Chapter 5, Data Types, discusses the techniques needed for storing different data types in SimpleDB, and explores a technique for storing numbers, Boolean values, and dates. It also teaches you about XML-restricted characters and encoding them using base64 encoding. Chapter 6, Querying, describes the Select syntax for retrieving results from SimpleDB, and looks at the various operators and how to create predicates that allow you to get back the information you need. It practically modifies a sample domain to add additional metadata including a file key that is again used for naming the MP3 file uploaded to S3.
The example used in this chapter shows you a simple way to store metadata on SimpleDB while storing associated content that is in the form of binary files on Amazon S3.
Chapter 8, Tuning and Usage Costs, mainly covers the BoxUsage of different SimpleDB queries and the usage costs, along with viewing the usage activity reports. Chapter 10, Parallel Processing, analyzes how to utilize multiple threads for running parallel operations against SimpleDB in Java, PHP, and Python in order to speed up processing times and taking advantage of the excellent support for concurrency in SimpleDB.
You do not need to know anything about SimpleDB to read and learn from this book, and no basic knowledge is strictly necessary. This guide will help you to start from scratch and build advanced applications. Conventions In this book, you will find a number of styles of text that distinguish between different kinds of information. Here are some examples of these styles, and an explanation of their meaning. Words that you see on the screen, in menus or dialog boxes for example, appear in the text like this: "clicking the Next button moves you to the next screen".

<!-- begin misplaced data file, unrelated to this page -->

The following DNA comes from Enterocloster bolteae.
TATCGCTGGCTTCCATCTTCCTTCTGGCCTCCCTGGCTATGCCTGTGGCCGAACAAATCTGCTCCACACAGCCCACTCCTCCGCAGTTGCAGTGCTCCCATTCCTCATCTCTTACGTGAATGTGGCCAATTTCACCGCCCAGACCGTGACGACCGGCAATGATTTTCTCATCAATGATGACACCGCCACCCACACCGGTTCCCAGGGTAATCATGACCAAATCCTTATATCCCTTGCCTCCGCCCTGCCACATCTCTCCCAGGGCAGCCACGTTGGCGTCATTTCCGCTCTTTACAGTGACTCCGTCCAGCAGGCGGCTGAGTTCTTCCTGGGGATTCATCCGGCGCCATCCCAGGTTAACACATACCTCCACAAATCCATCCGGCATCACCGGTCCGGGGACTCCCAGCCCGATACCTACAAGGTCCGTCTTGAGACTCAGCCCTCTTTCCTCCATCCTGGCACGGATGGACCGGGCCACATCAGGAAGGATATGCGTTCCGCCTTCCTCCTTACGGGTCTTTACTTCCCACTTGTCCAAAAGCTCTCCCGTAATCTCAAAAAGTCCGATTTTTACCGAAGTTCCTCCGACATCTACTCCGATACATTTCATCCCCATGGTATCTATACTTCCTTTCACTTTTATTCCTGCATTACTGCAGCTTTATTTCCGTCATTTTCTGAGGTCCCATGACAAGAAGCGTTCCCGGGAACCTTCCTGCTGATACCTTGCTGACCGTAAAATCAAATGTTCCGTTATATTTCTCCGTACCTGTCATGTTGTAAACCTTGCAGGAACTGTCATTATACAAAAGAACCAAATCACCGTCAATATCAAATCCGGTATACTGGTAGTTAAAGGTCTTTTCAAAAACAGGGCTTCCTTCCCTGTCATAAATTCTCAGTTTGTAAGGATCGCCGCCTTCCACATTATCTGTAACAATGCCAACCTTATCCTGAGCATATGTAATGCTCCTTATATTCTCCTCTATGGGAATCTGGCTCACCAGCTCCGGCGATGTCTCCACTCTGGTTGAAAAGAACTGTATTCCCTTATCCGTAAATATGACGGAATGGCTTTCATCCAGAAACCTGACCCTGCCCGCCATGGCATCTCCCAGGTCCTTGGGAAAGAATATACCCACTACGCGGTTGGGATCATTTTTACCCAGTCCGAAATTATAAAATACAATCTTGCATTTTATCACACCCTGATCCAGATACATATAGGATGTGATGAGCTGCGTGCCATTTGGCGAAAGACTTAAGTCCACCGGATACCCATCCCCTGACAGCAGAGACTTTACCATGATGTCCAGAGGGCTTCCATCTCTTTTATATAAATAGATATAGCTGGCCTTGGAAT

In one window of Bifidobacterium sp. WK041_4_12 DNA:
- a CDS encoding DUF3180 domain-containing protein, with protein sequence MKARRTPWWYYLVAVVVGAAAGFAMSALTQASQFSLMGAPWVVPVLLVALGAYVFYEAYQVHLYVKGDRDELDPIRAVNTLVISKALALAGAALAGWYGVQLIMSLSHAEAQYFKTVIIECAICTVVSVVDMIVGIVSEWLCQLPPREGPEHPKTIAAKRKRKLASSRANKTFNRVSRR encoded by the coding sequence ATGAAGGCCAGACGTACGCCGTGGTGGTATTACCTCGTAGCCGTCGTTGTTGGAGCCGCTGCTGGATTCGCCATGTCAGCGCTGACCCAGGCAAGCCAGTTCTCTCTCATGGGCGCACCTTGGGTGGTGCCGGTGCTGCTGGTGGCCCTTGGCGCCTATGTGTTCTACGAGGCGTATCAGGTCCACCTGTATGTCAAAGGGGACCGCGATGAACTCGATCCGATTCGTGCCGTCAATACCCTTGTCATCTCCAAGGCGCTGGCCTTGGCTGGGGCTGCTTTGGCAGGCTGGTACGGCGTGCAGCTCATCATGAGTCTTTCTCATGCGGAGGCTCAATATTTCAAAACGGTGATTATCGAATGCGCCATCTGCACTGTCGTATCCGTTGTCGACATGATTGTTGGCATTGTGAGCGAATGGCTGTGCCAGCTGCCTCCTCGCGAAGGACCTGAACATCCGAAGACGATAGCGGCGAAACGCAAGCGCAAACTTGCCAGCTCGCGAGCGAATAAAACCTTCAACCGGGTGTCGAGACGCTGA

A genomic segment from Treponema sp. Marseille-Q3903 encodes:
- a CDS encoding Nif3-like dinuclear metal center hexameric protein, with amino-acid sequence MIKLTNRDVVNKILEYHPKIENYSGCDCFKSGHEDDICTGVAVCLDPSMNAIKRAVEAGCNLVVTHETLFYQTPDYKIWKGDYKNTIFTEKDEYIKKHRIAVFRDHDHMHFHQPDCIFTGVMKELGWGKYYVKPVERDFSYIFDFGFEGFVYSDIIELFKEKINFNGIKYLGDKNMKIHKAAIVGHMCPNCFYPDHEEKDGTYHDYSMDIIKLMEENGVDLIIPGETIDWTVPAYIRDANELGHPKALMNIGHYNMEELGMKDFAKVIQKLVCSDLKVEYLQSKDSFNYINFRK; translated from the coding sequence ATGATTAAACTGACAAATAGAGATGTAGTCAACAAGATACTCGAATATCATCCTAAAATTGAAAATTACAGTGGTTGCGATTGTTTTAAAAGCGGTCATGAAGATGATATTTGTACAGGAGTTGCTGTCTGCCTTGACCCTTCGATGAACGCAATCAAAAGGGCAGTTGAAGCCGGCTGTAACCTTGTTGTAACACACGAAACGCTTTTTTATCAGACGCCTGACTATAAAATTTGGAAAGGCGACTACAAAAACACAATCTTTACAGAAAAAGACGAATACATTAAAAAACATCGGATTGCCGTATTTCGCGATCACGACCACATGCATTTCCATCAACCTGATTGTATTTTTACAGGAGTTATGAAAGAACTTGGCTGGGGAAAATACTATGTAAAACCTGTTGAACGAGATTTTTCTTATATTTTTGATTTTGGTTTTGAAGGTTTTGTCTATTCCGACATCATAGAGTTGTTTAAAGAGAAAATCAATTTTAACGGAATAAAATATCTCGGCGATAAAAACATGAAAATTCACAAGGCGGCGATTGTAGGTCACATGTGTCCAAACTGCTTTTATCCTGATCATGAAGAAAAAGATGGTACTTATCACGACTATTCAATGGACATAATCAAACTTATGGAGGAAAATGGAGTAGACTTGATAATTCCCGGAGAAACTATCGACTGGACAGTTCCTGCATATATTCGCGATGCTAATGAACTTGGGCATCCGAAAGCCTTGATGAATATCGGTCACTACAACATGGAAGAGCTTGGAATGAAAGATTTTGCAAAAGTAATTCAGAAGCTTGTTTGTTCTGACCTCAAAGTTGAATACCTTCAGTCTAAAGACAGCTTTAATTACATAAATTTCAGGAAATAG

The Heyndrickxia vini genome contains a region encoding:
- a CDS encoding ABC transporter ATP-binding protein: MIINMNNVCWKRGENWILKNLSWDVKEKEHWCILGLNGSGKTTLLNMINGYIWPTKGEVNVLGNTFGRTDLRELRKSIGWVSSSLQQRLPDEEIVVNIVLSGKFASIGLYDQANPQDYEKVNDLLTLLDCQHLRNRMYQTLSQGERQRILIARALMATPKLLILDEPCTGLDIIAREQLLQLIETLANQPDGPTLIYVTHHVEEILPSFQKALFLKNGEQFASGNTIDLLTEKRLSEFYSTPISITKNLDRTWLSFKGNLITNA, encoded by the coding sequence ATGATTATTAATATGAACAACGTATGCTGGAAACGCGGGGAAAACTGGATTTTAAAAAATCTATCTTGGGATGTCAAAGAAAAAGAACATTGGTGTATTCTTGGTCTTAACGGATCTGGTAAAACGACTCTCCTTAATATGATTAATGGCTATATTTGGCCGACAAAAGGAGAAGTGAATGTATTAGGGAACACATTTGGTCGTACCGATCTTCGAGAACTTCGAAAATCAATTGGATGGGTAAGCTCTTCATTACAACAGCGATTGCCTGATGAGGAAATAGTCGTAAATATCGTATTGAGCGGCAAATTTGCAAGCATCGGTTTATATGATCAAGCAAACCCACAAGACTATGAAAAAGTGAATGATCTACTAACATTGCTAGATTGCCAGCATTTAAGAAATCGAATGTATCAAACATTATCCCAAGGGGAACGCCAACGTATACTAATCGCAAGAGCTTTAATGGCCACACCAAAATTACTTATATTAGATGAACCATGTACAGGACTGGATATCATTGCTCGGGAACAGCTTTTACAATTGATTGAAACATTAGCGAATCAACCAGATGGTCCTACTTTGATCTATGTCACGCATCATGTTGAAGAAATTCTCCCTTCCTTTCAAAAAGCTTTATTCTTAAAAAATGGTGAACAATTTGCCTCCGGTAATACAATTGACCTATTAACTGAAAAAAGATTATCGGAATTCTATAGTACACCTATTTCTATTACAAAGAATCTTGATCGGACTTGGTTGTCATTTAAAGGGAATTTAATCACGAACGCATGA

Tips and tricks appear like this. Reader feedback Feedback from our readers is always welcome. Let us know what you think about this book—what you liked or may have disliked. Reader feedback is important for us to develop titles that you really get the most out of. Customer support Now that you are the proud owner of a Packt book, we have a number of things to help you to get the most from your purchase. The downloadable files contain instructions on how to use them. If you find a mistake in one of our books—maybe a mistake in the text or the code—we would be grateful if you would report this to us.
By doing so, you can save other readers from frustration, and help us to improve subsequent versions of this book. Once your errata are verified, your submission will be accepted and the errata added to any list of existing errata.